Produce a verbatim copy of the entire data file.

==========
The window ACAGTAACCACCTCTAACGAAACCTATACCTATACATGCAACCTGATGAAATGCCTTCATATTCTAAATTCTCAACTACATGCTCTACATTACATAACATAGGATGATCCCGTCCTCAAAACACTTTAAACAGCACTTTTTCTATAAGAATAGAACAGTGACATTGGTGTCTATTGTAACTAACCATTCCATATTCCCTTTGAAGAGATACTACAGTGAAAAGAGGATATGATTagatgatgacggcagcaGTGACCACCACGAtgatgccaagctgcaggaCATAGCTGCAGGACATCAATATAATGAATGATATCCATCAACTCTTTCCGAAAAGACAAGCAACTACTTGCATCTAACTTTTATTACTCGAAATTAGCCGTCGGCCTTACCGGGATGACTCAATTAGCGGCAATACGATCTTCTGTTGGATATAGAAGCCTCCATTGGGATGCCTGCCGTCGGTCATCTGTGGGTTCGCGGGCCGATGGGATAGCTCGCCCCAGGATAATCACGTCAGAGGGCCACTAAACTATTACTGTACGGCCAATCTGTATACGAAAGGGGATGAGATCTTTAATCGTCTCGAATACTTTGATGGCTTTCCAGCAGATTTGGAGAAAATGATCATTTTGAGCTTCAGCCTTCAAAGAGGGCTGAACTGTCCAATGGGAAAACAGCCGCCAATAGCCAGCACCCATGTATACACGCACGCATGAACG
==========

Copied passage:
The window ACAGTAACCACCTCTAACGAAACCTATACCTATACATGCAACCTGATGAAATGCCTTCATATTCTAAATTCTCAACTACATGCTCTACATTACATAACATAGGATGATCCCGTCCTCAAAACACTTTAAACAGCACTTTTTCTATAAGAATAGAACAGTGACATTGGTGTCTATTGTAACTAACCATTCCATATTCCCTTTGAAGAGATACTACAGTGAAAAGAGGATATGATTagatgatgacggcagcaGTGACCACCACGAtgatgccaagctgcaggaCATAGCTGCAGGACATCAATATAATGAATGATATCCATCAACTCTTTCCGAAAAGACAAGCAACTACTTGCATCTAACTTTTATTACTCGAAATTAGCCGTCGGCCTTACCGGGATGACTCAATTAGCGGCAATACGATCTTCTGTTGGATATAGAAGCCTCCATTGGGATGCCTGCCGTCGGTCATCTGTGGGTTCGCGGGCCGATGGGATAGCTCGCCCCAGGATAATCACGTCAGAGGGCCACTAAACTATTACTGTACGGCCAATCTGTATACGAAAGGGGATGAGATCTTTAATCGTCTCGAATACTTTGATGGCTTTCCAGCAGATTTGGAGAAAATGATCATTTTGAGCTTCAGCCTTCAAAGAGGGCTGAACTGTCCAATGGGAAAACAGCCGCCAATAGCCAGCACCCATGTATACACGCACGCATGAACG